How Coronavirus is affecting the global supply chain

Global supply chains are suffering from coronavirus and UK businesses are not immune.  

Over the last few decades, the way in which we do business has changed considerably. The world in 2020 is a highly-connected, modern and globalised one. But could the minuscule 2019-nCoV virus put an end to it? 

Manufacturers around the world, especially those who rely on China (the source of the outbreak) for its supply of components and materials, are being hugely affected. Including UK ones. But how badly? And is the worst still to come?

From mobile phones to cars, is nothing safe from coronavirus? 

One of the first big manufactures to warn of a sales short fall due to the virus was Apple. Despite some of their manufacturing facilities in China re-opening, they are ramping up production slower than expected, meaning fewer iPhones for sale around the world. But that’s not all. Some of Apple’s retail stores in China, the country that contributed 15% of its revenue last quarter, remain closed or are operating at reduced hours. 

Other major manufacturing companies that have already suffered include Fiat Chrysler Automobiles NV who said it was: ‘Temporarily halting production at a car factory in Serbia because it can’t get parts from China.’. And Hyundai who decided to suspend its production lines from operating at its plants in Korea, ‘Due to disruptions in the supply of parts resulting from the coronavirus outbreak in China.’.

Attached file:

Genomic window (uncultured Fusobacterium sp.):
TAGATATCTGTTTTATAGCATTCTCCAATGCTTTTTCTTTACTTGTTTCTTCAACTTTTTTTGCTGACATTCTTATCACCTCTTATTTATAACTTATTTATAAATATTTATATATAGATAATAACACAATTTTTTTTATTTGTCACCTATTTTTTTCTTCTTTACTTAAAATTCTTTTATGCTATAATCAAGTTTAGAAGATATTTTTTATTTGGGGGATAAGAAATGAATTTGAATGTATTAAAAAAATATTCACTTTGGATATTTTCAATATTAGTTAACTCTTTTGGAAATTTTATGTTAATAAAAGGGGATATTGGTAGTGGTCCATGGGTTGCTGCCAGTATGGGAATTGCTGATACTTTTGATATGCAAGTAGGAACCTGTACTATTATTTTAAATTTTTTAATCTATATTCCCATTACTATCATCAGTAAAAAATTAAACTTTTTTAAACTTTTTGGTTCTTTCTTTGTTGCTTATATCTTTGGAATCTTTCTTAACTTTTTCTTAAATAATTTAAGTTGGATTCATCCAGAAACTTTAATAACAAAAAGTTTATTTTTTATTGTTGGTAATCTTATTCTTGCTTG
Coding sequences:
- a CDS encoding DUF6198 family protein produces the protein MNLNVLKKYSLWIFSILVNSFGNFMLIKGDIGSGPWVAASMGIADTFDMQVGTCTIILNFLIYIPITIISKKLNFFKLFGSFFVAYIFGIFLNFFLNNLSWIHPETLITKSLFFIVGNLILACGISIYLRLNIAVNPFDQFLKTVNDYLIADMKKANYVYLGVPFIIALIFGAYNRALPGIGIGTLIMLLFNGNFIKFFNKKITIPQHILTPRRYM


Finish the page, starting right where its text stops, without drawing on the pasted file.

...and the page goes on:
Which businesses will feel the most pain? 

According to Harvard Business Review, the peak of the impact of coronavirus on global supply chains will occur mid-March. And it’s the companies that rely heavily on parts and materials from China that will be hit the hardest. 

Michael Owen, Managing Director at Cirro Solutions commented: ‘There are countless UK engineering firms and manufacturers that buy a lot of their components from Asia, specifically China. But there isn’t much you can do in terms of diversifying your supply chain to a point where you’re OK. What’s more, it only takes a single component to become unavailable, and the manufacture of a particular product is completely halted. 

‘Nobody has really planned for this. And nobody really knows how badly their business will suffer. One thing is for sure though, the cost of components will rise. But to what extent is still unclear. 

‘Most UK business will be hit by coronavirus. Particularly the smaller ones, as they don’t have the buying power and it will be the big companies that get first call on the components that are able to be manufactured.’

Passing on the effects of coronavirus to most UK businesses. 

Even if you’re a UK business without a global supply chain, you’re unlikely to escape the knock-on effects of the virus.